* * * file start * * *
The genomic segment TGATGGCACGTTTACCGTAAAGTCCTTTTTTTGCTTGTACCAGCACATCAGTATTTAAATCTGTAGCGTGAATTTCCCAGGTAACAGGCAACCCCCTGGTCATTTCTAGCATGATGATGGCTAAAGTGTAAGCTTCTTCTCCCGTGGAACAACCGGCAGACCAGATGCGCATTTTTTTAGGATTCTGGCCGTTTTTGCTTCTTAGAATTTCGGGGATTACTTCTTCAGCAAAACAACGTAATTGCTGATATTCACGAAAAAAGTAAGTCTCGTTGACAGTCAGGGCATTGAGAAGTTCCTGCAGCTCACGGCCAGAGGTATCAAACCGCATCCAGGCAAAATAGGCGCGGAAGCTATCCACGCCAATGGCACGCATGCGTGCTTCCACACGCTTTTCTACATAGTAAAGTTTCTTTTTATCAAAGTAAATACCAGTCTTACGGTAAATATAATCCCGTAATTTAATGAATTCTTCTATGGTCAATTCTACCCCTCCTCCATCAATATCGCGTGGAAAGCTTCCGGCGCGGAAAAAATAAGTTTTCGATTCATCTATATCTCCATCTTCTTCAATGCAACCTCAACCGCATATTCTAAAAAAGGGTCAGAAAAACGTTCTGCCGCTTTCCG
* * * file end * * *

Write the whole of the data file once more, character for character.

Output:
The genomic segment TGATGGCACGTTTACCGTAAAGTCCTTTTTTTGCTTGTACCAGCACATCAGTATTTAAATCTGTAGCGTGAATTTCCCAGGTAACAGGCAACCCCCTGGTCATTTCTAGCATGATGATGGCTAAAGTGTAAGCTTCTTCTCCCGTGGAACAACCGGCAGACCAGATGCGCATTTTTTTAGGATTCTGGCCGTTTTTGCTTCTTAGAATTTCGGGGATTACTTCTTCAGCAAAACAACGTAATTGCTGATATTCACGAAAAAAGTAAGTCTCGTTGACAGTCAGGGCATTGAGAAGTTCCTGCAGCTCACGGCCAGAGGTATCAAACCGCATCCAGGCAAAATAGGCGCGGAAGCTATCCACGCCAATGGCACGCATGCGTGCTTCCACACGCTTTTCTACATAGTAAAGTTTCTTTTTATCAAAGTAAATACCAGTCTTACGGTAAATATAATCCCGTAATTTAATGAATTCTTCTATGGTCAATTCTACCCCTCCTCCATCAATATCGCGTGGAAAGCTTCCGGCGCGGAAAAAATAAGTTTTCGATTCATCTATATCTCCATCTTCTTCAATGCAACCTCAACCGCATATTCTAAAAAAGGGTCAGAAAAACGTTCTGCCGCTTTCCG